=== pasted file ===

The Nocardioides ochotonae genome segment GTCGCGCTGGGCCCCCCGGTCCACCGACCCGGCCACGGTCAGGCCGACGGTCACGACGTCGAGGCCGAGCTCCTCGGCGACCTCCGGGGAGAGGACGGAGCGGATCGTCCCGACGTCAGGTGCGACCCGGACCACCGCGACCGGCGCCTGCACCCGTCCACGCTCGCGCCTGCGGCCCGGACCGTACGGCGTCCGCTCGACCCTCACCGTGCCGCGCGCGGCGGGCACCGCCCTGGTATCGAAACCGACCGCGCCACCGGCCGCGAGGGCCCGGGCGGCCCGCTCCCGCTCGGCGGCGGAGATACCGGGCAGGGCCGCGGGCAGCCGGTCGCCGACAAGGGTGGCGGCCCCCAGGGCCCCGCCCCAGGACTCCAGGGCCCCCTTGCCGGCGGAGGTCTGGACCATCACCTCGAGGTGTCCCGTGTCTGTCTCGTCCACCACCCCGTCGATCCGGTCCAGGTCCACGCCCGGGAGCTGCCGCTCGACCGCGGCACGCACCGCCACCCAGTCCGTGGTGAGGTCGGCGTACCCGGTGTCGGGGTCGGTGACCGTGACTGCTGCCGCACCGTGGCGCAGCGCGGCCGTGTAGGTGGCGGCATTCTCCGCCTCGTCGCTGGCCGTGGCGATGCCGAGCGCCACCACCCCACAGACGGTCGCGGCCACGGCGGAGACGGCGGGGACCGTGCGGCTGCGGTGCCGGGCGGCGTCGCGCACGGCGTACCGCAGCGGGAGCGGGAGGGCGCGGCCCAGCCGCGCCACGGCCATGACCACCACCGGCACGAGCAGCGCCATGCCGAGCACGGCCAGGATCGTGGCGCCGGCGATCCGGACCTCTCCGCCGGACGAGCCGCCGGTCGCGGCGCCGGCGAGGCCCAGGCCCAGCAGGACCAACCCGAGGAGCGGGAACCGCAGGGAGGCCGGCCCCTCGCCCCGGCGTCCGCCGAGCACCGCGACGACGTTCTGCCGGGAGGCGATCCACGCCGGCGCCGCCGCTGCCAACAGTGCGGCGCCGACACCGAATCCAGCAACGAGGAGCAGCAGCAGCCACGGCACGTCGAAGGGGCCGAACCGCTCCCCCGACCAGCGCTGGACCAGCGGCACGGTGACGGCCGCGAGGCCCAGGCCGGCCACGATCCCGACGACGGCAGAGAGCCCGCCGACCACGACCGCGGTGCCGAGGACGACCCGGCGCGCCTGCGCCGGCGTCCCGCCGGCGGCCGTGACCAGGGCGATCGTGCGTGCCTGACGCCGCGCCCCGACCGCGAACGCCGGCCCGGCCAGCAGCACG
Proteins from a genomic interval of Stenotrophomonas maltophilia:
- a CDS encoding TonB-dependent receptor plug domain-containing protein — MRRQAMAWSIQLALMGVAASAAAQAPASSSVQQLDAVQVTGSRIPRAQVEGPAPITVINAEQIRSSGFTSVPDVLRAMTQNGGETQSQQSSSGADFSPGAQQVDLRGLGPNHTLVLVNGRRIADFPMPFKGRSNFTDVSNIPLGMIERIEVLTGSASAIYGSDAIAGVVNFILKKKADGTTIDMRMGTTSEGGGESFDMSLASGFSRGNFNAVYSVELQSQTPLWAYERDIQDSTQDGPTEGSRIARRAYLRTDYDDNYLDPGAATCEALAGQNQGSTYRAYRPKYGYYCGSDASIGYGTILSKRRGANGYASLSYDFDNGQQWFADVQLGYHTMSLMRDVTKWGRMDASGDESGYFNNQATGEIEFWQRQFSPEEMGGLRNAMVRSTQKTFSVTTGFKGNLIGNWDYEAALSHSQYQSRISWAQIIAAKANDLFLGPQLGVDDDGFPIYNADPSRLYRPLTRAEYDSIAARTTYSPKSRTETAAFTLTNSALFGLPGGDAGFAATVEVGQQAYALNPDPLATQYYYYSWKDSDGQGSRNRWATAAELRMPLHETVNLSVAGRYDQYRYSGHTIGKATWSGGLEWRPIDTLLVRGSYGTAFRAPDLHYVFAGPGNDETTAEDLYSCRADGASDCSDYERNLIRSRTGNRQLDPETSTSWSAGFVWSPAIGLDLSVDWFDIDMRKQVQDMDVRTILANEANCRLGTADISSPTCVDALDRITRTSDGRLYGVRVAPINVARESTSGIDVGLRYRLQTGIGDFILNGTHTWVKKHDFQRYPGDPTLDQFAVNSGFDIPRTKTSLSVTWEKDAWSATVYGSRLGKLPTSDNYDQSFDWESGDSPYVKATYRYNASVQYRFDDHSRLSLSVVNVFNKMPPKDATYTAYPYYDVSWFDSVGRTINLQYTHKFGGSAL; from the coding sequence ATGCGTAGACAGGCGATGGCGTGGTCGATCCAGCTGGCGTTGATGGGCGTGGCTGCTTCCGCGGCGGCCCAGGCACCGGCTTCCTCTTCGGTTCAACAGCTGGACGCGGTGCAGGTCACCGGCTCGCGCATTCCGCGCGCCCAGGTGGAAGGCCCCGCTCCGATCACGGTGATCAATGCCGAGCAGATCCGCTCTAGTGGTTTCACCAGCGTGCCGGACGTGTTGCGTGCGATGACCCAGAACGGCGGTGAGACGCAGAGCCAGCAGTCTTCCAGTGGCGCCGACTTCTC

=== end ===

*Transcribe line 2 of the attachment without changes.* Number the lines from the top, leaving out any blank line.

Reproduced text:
Proteins from a genomic interval of Stenotrophomonas maltophilia: